Ripple has started piloting the CBDC Private Ledger, the private version of the company’s open-source XRP Ledger, which offers Central Banks a secure, yet versatile solution for issuing and managing digital currencies. A blog post revealed this news on March 3, noting that the private version of XRP Ledger would leverage the same blockchain technology that the open-source version is based on. As such, the design of the CBDC private Ledger will let it facilitate payments and issue currencies.
According to the blog post, this solution aims to streamline the issuance of CBDCs. Per Ripple, most CBDCs will run on blockchain networks. While Central Banks can easily leverage the available networks to develop CBDCs, most blockchains are not focused on payments. To this end, Central Banks cannot use them, seeing as they cannot handle the high volume of transactions that a CBDC would demand.
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Explaining why Central Banks should embrace the CBDC Private Ledger, Ripple said,
Most blockchains are public ledgers, visible to all and updated by a broad network of validators. A Central Bank requires more transaction privacy and control over its currency than a public ledger can offer, so will most likely opt to create a CBDC on a private ledger that can also operate at the required scale.
The company added that the Central Banks would also need a blockchain network that is interoperable with the current financial infrastructure.
Addressing the shortcomings of public blockchains
Per Ripple, the CBDC Private Ledger would offer transaction volumes that Central Banks need. Allegedly, the network will be able to handle tens of thousands of transactions per second at launch. As time goes by, Ripple projects that it will be able to increase this capacity to hundreds of thousands of transactions per second.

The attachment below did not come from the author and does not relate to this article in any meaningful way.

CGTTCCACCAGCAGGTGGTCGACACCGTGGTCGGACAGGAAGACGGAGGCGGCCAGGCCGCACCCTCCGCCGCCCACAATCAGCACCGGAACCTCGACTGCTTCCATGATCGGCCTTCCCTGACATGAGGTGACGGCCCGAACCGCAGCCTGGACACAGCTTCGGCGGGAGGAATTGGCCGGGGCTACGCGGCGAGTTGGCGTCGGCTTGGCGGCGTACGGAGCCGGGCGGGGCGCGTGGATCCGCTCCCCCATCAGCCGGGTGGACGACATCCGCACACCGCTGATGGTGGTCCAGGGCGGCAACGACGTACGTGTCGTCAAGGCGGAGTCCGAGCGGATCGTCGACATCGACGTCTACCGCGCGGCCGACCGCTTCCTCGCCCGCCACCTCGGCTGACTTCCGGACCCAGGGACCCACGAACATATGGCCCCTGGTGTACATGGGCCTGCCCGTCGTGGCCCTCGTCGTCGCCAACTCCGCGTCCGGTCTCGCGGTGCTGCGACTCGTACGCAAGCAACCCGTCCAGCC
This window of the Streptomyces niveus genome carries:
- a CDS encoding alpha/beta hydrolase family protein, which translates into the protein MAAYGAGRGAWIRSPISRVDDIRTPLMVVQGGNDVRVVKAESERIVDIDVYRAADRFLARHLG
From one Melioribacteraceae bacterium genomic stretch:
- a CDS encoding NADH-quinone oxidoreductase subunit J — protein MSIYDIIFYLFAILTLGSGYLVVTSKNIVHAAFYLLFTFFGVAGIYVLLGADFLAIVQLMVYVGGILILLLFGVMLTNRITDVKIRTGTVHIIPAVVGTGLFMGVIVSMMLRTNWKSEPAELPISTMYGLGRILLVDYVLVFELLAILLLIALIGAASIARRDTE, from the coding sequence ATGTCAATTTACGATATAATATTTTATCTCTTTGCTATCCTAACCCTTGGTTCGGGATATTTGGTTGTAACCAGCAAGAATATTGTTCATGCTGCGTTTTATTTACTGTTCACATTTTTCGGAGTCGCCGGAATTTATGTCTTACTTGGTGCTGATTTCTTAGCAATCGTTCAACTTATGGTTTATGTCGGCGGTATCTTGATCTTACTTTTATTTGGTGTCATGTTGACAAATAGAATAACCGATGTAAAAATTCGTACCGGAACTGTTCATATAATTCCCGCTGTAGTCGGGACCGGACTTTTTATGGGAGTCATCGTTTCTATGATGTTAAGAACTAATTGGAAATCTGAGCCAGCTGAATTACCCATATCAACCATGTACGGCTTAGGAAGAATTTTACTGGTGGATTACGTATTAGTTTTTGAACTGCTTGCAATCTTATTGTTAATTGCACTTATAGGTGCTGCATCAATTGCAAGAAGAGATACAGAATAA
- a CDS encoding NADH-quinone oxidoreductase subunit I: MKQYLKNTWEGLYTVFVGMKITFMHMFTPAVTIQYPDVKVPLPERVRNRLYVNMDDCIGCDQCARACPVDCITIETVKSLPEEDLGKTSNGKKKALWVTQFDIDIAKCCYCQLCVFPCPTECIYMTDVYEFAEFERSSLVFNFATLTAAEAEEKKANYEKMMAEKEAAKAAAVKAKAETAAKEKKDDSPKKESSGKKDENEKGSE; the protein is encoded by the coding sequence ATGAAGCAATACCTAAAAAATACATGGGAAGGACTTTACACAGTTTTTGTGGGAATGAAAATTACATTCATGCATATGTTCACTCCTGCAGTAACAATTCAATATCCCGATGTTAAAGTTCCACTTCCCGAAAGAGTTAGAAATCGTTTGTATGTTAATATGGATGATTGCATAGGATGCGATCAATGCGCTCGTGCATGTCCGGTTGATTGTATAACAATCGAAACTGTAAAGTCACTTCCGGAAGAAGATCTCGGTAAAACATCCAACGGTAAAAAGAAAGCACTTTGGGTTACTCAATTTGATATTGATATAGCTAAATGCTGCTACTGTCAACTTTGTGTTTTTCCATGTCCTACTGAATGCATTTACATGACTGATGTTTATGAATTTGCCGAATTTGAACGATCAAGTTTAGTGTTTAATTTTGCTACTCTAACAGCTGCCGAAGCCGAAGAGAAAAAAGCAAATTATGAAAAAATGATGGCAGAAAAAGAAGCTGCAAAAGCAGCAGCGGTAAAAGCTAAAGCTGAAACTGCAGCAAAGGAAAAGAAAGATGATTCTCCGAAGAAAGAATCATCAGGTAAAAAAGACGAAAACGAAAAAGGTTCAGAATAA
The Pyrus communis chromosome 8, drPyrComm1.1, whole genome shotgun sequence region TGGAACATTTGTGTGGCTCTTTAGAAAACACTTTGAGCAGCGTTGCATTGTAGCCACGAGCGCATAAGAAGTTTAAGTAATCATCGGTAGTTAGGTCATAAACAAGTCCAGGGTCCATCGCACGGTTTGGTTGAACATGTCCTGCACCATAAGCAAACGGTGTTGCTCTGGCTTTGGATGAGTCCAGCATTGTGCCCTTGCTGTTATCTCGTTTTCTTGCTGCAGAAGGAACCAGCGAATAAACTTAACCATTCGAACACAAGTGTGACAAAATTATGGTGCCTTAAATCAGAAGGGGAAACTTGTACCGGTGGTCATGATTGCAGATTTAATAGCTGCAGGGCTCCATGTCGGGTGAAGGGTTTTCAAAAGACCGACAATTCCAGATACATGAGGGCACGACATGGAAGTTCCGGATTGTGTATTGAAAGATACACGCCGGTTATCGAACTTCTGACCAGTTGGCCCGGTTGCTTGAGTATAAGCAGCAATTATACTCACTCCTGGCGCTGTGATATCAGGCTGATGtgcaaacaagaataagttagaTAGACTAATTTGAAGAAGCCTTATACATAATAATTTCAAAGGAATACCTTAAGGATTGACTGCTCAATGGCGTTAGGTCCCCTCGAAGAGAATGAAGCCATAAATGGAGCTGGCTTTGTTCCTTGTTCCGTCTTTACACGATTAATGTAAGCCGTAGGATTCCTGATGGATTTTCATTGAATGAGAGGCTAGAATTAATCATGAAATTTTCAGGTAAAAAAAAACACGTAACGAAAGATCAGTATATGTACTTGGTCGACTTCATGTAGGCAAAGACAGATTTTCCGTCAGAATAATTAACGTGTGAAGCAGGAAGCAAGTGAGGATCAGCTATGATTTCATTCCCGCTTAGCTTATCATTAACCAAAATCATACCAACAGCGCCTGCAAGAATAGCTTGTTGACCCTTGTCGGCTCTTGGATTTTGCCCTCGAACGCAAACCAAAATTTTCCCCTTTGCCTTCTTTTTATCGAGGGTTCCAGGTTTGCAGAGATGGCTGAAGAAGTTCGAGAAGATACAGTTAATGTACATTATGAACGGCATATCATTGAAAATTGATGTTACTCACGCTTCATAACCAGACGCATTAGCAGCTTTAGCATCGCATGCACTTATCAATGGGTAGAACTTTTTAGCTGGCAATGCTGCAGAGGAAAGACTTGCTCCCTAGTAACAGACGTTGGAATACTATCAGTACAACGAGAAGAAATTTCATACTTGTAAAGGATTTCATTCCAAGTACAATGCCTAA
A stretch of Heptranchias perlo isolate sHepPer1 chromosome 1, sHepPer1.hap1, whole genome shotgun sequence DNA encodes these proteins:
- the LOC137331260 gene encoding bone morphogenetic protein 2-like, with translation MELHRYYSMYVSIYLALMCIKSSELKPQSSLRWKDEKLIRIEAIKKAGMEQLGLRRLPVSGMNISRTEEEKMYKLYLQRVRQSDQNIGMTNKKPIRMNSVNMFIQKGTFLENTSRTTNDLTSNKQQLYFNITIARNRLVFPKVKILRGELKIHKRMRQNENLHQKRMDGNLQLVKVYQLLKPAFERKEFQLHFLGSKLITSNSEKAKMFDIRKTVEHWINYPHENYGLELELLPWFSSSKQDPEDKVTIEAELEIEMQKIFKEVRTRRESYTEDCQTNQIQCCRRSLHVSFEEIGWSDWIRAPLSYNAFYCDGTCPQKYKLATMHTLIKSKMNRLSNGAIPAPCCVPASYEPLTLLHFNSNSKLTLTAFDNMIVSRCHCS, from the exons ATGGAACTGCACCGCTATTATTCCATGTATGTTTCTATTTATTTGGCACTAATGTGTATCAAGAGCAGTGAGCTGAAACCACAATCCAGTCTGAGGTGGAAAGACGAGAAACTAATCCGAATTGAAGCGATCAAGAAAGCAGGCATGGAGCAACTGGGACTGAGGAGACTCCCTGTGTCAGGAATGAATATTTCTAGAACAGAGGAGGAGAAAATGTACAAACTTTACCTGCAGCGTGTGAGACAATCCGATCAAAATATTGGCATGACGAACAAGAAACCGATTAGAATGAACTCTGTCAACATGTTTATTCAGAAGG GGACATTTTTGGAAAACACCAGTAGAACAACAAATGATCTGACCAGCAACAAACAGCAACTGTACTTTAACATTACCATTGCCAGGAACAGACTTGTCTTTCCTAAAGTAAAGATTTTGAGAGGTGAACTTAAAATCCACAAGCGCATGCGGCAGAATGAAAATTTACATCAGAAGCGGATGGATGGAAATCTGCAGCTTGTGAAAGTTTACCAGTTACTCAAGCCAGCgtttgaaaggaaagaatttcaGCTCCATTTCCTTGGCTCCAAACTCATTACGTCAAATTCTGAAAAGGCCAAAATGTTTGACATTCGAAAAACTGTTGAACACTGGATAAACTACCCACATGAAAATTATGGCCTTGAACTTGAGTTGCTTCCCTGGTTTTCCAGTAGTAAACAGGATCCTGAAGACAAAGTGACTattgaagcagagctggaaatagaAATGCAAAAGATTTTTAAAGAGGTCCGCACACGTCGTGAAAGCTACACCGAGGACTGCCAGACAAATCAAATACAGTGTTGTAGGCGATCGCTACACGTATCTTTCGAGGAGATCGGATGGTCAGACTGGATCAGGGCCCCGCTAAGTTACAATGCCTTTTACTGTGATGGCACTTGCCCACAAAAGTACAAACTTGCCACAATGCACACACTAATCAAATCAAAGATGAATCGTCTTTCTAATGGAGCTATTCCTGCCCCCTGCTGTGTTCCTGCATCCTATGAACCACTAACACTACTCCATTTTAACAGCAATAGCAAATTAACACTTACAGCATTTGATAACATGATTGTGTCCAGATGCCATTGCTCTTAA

The CBDC Private Ledger would leverage the same consensus mechanisms that the XRP ledger uses to verify transactions. Seeing as this mechanism does not demand a lot of energy, Ripple alleges that its verification process is approximately 61,000 times cheaper than public blockchains that use a Proof-of-Work (PoW) consensus model.
On top of this, the CBDC Private Ledger would meet high-security standards, letting Central Banks retain the control to customize it to their liking, regarding privacy and policy necessities. Assuring Central Banks of the network’s security, Ripple said the technology behind it has been up and running for eight years and transacting billions of dollars each day without security incidents.
Apart from the above perks, the CBDC Private Ledger would also be underpinned by RippleNet technologies and Interledger’s suite of protocols to facilitate high throughput services like micro-payments.